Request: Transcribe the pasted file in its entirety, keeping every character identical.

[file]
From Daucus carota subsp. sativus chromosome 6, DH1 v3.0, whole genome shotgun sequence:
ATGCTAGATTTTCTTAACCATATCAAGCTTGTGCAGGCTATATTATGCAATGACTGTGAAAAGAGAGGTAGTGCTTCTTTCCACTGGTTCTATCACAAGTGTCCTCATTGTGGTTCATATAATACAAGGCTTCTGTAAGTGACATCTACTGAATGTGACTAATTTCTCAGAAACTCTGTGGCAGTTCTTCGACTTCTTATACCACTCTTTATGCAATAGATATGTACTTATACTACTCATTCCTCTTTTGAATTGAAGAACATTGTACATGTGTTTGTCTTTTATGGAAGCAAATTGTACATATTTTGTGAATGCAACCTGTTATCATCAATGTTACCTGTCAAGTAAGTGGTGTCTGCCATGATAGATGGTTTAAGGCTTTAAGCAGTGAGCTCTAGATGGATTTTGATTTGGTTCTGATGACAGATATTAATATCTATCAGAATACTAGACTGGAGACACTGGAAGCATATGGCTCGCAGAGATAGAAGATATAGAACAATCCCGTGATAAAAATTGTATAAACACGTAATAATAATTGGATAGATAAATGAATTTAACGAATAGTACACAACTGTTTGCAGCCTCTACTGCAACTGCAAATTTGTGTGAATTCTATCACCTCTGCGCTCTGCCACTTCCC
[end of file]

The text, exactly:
From Daucus carota subsp. sativus chromosome 6, DH1 v3.0, whole genome shotgun sequence:
ATGCTAGATTTTCTTAACCATATCAAGCTTGTGCAGGCTATATTATGCAATGACTGTGAAAAGAGAGGTAGTGCTTCTTTCCACTGGTTCTATCACAAGTGTCCTCATTGTGGTTCATATAATACAAGGCTTCTGTAAGTGACATCTACTGAATGTGACTAATTTCTCAGAAACTCTGTGGCAGTTCTTCGACTTCTTATACCACTCTTTATGCAATAGATATGTACTTATACTACTCATTCCTCTTTTGAATTGAAGAACATTGTACATGTGTTTGTCTTTTATGGAAGCAAATTGTACATATTTTGTGAATGCAACCTGTTATCATCAATGTTACCTGTCAAGTAAGTGGTGTCTGCCATGATAGATGGTTTAAGGCTTTAAGCAGTGAGCTCTAGATGGATTTTGATTTGGTTCTGATGACAGATATTAATATCTATCAGAATACTAGACTGGAGACACTGGAAGCATATGGCTCGCAGAGATAGAAGATATAGAACAATCCCGTGATAAAAATTGTATAAACACGTAATAATAATTGGATAGATAAATGAATTTAACGAATAGTACACAACTGTTTGCAGCCTCTACTGCAACTGCAAATTTGTGTGAATTCTATCACCTCTGCGCTCTGCCACTTCCC